“I think I’m still paying, like, three coaches,” York said with a smile. “I thought, 'If we’re going to pay them, we might as well pay the same one for six years. Seems like a good idea to me.' It was clear that [Shanahan and I] had the vision and sync. I know that it was a six-year deal but, to me, it was two years of fixing what we needed to fix and then this was Year One of a four-year deal. It was important knowing that Kyle is someone that I can work with and John is someone I can work with to get through the tough stuff.”

The tough stuff. 49ers fans know all about that after suffering through some terrible seasons after the Jim Harbaugh era ended. York evoked “Shawshank Redemption” when describing the journey through bad times to reach this good one. The description was both apt and dead-on accurate.

“I made an Andy Dufresne reference earlier. Everybody wants to get to the beach at the end [of "Shawshank Redemption"], but no one wants to go through what he went through to get to the beach,” York said. “We had to get through that. Kyle and John were guys I knew could help us get through that. I wanted to send a message to our fans and our team that these guys are here. Not that we knew we weren’t going to win games, but it was unlikely that we were going to win from Day One and win the Super Bowl right away.

“I didn’t want people to wonder in Year Three if they were on the hot seat. No. It’s a six-year deal. We’ve walked into this thing together and we’re going to build this thing the right way. We didn’t make every right trade or draft pick. We didn’t sign the right free agents all the time, but it’s the culmination of everything we do. We want to build the right team. You have to have a long-term vision and, when you can make those long-term decisions the right way without worrying and trying to shortcut it, then you give yourself a chance.”

[RELATED: York hopes 49ers in position to receive White House invite]

York kept working through mistakes in both personnel and executive/coaching decisions, but didn’t lose sight of his goals trying to dig the 49ers out of a hole. He used more movies to describe how he was mentally able to get through it without shaken confidence.

“My philosophies are pretty simple. "The Godfather," "Bull Durham" and "Major League" make up my philosophy on life. And maybe Shawshank a little bit. But it goes back to Crash Davis talking to Nuke LaLoosh. You’re going to get lit up when you’re in the pros. You have to remain cocky. You have to remain confident. You can’t let them get you down. It’s hard to not let outside noise affect you, but you have to block it out. I think our team has done a great job blocking out the noise and I hope I’ve done the small [things] to help them focus on the task at hand.”

Richard Sherman believes chemistry will help 49ers in Super Bowl LIV

Richard Sherman believes chemistry will help 49ers in Super Bowl LIV

SANTA CLARA — All-Pro cornerback Richard Sherman has taken part in 14 playoff games and two Super Bowls, but he believes that those experiences are overrated as an asset, whereas team chemistry is not.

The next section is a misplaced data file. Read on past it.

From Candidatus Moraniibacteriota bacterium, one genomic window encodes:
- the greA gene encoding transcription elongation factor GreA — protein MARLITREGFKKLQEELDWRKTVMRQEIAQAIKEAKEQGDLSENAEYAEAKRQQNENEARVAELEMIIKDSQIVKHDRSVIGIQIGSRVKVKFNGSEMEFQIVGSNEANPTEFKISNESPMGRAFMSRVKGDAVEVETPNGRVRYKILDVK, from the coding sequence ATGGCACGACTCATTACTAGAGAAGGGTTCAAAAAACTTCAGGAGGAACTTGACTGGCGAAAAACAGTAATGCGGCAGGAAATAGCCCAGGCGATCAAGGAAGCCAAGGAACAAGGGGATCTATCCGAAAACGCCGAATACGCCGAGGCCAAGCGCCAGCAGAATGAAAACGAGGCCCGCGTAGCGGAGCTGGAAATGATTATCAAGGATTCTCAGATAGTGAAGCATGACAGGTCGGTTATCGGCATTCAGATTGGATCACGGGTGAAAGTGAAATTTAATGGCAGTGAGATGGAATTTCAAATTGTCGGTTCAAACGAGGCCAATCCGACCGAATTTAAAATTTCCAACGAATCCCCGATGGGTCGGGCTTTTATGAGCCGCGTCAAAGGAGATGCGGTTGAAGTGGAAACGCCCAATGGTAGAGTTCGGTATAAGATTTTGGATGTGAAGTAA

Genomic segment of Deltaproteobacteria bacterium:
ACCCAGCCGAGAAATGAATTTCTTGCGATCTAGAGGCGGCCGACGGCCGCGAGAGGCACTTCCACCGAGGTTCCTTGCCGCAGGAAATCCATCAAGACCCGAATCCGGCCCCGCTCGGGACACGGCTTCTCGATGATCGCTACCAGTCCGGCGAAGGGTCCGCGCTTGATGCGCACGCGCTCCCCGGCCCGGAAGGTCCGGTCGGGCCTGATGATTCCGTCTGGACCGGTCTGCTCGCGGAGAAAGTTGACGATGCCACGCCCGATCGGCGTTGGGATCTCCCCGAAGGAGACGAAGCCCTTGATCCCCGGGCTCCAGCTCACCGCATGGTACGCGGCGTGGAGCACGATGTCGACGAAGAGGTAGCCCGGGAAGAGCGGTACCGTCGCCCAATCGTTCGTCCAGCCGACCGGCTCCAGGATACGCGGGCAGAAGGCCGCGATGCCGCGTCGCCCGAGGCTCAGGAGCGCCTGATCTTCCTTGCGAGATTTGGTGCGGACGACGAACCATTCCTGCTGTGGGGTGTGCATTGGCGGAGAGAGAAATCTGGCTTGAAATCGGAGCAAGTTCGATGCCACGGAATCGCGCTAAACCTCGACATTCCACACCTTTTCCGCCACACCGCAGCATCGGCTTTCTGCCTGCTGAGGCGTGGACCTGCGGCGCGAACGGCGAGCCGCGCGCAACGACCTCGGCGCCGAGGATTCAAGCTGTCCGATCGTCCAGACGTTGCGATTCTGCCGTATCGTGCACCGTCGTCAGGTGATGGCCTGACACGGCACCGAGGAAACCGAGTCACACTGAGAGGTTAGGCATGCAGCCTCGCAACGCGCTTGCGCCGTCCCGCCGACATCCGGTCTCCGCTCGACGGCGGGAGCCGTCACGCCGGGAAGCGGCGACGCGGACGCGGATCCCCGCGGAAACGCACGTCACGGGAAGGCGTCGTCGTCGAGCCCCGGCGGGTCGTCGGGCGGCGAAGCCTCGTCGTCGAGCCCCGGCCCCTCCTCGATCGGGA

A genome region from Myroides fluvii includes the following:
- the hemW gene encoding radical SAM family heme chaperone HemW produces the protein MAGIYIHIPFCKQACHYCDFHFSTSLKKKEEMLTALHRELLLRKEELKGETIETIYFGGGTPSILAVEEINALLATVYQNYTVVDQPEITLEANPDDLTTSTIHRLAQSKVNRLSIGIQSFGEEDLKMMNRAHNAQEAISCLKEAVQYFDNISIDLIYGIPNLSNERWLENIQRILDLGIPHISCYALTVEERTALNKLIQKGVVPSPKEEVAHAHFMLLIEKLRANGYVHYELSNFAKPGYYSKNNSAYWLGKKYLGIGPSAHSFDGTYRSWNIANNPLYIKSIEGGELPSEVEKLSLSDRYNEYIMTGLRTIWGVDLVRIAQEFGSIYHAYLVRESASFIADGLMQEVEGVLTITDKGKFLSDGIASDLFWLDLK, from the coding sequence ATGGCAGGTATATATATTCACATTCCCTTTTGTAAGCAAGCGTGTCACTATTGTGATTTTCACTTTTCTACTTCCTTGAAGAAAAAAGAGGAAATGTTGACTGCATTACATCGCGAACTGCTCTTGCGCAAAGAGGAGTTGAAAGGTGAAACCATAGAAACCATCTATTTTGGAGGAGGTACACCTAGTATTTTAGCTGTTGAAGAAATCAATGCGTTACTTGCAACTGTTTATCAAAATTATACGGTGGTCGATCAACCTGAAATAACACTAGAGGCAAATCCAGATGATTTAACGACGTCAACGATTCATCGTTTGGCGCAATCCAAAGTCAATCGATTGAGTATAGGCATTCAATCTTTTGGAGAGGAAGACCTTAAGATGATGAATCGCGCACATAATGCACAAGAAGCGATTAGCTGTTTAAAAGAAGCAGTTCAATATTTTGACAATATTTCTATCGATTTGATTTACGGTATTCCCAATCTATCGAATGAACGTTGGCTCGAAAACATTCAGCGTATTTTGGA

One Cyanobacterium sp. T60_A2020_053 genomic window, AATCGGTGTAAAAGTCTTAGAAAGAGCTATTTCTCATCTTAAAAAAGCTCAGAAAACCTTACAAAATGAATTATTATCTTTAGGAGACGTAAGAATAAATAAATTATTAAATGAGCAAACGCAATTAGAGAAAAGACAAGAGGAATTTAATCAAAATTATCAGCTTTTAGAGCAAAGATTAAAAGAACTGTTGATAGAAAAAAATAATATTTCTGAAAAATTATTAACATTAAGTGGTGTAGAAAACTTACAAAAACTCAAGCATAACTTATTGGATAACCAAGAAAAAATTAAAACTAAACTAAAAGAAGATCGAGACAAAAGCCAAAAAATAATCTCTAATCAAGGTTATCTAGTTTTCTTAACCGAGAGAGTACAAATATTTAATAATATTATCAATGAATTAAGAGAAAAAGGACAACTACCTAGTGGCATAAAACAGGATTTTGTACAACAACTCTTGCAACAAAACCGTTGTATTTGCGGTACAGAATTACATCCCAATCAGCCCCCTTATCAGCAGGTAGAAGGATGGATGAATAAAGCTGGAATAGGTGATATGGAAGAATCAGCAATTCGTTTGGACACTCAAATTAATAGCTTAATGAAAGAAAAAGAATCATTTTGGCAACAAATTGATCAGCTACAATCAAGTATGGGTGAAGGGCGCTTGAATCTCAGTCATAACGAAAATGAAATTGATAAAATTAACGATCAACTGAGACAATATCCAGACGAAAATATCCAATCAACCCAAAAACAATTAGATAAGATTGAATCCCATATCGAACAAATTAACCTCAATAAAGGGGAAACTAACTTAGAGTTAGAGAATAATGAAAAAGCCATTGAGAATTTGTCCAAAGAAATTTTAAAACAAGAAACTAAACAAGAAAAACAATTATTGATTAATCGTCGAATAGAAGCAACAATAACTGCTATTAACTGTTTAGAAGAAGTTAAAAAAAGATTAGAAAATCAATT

Many 49ers players have been influenced by Sherman’s leadership and character. Watching him interact in the locker room is akin to mayor working the room but without the negative connotations. He talks to everyone, offense, defense and special teams alike. 

While Sherman’s play on the field speaks for itself, coach Kyle Shanahan believes that what he represents in the locker that might be just as important. 

“I think he's meant a ton,” Shanahan said. “You can probably ask each guy and probably get a different answer. He's helped us the most by how he's played, but also having a guy that's been there and done that, especially having a young team.

“When you have a guy who guys have grown up watching a little bit, and being in big games like this and even starting out the year 8-0, going through that, and having guys who have kind of been at the top of the league halfway through, echo how tough it's going to be to keep that going. 

“Any time you have guys with experience who have been through it who are also one of your better players, it helps a ton.”

Someone who appreciates Sherman’s open door attitude is fellow All-Pro George Kittle.  

“Sherm's the best. He's such a leader," Kittle said. "He talks to every single person in the locker room. He's not one of those guys that sits in his locker space and just talks to guys around him. He's always around. 

“He wants to talk to everybody and he doesn't really force knowledge on you. He's definitely an open book. If you have questions for him, he'll sit and talk football with you all day. That's one thing that's incredible about him.” 

[RELATED: Jimmy G, Sherman using criticism as fuel]

The elements that Sherman believes are evident in most championship teams are what he sees in the 49ers' locker room. While it’s likely unintentional, his influence on the team's chemistry is part of what makes it so special. 

“Great players, great execution, great coaching and poise,” Sherman said. “There’s a sense of brotherhood for sure in the building. There's a trust in one another. There's a bit of adversity, you know, overcoming adversity throughout the season, and we've had all those ingredients. Then it's just guys that play hard for one another. They won't take no for an answer.”